"I wish I had the time to argue with you, Keyes," Hood said, glancing to his side as an aide approached. The other human was fuzzy on the imager and Miranda couldn't make out the face.

"Do we have permission to land, sir?"

"Southern Kenya, yes," Hood began. He swore as his surroundings shook. "Damn it!"

Orna looked away, scanning the readouts the cruiser was displaying over its walls. Miranda saw his eyes narrowing. "Sir," she began for Hood. "More Elites are on their way, what should we do?"

The Arbiter moved, grabbing the purple armour of a nearby alien. "Name?" he demanded coarsely, reaching out to draw his fingers over the displays. They changed willingly.

This . . . thing . . . had killed so many humans from a bridge like this one. Miranda swallowed.

"Usze 'Taham," the Elite responded willingly, eagerly even. His eyes seemed to glow and the skin on his mandibles flushed blue.

The Arbiter hesitated, doing a double take. Miranda wondered if he was smiling. His expression certainly changed, however indefinable.

"'Taham?" he repeated, his voice growing warmer. "'Taham, are you comfortable with target mapping?"

"Arbiter?" Miranda interrupted, satisfied when he at least turned towards her.

"We can target those cruisers," he said, gesturing to the two depicted over the moon. "We can take them out before they can return fire, if we act quickly. The Dreadnought is too heavily armoured and already entering the atmosphere, we can't - "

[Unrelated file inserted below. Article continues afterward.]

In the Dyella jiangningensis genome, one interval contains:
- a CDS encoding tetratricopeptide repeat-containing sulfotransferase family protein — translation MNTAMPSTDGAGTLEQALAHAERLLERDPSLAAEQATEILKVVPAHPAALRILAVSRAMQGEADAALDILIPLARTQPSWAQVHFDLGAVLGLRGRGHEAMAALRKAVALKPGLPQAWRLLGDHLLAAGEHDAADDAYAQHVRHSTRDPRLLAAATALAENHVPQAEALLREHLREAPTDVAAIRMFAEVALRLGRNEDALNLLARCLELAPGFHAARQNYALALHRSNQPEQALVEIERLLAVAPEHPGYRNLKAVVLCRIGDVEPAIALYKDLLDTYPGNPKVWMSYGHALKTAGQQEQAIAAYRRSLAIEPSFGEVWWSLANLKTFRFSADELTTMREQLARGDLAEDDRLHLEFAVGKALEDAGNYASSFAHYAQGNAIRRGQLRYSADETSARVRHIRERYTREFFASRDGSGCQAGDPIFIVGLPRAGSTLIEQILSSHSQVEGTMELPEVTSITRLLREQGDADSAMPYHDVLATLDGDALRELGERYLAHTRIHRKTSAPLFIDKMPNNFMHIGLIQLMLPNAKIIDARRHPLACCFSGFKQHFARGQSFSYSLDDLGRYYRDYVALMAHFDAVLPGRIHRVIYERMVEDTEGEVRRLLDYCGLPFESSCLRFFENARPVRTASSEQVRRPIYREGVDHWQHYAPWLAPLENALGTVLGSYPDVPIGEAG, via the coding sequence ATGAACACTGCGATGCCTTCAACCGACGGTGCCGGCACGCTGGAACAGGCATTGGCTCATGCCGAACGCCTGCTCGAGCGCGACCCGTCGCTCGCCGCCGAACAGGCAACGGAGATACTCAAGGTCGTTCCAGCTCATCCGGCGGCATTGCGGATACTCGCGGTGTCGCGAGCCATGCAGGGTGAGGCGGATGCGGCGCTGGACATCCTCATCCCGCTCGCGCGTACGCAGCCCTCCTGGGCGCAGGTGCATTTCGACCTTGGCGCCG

"The Chief's on that ship," Miranda told him. "Lord Hood's held off."

"Keyes." Hood's voice was low. "The Chief's about to leave that thing, if you can get down there, you can help him. There are Covenant . . ." he hesitated, glancing down, "Loyalists down there."

"We will help you," Rtas said simply. "N'tho 'Sraom has been preparing a data file for your soldiers. The Loyalists are nothing to us." He latched upon the phrase.

Again, the Arbiter seemed amused by something. He approached Miranda once more, crouching to meet her eyeline. "I will be of more use to you on the ground. Let Rtas command this ship with you. I will go with your marines."

Miranda could felt that crackle again, that jolt of static across her skin. "I need a cool head here," she said. "And you seem to know your way about a ship." As he drew breath to protest, she reached out to put her hand on his suit. It stung for a moment, the discharge of energy, before it settled. "Arbiter. You fought bravely on Halo, but Councillor 'Talsamee told me a little of your history, mentioned that you might have some score to settle with the Prophets."

The Arbiter stiffened, straightening slowly. "Do you know what I am?" he asked, his voice dropping an octave. "I am the Arbiter. I am the Blade of the Prophets. I am all that the Covenant aspires to and I am all that shall be forgiven. I am atonement. I am the dervish of justice and reason that shall sweep infidels and heresy from this earth. I am shamed and I am ascended from that shame. I am also a father, and a mate, and a son of a Sangheili no one cared for. My daughter is dead. I have sons fighting somewhere, sons who will undoubtedly be targeted for who I am. No one, no human, no Sangheili and no Forerunner shall hold me back from my vengeance. I will have the Prophets' heads. I will have Truth's head." He glared at her, his stony gaze belying no sympathy for her mere concerns for her species.

Miranda counted silently, waiting until five. She could feel a smile tugging at her lips. "Well I guess I can't stop you. Take one of those U-Boat dropships of yours and get going. Recover the Master Chief. Take out the Prophets. And Arbiter? Good luck."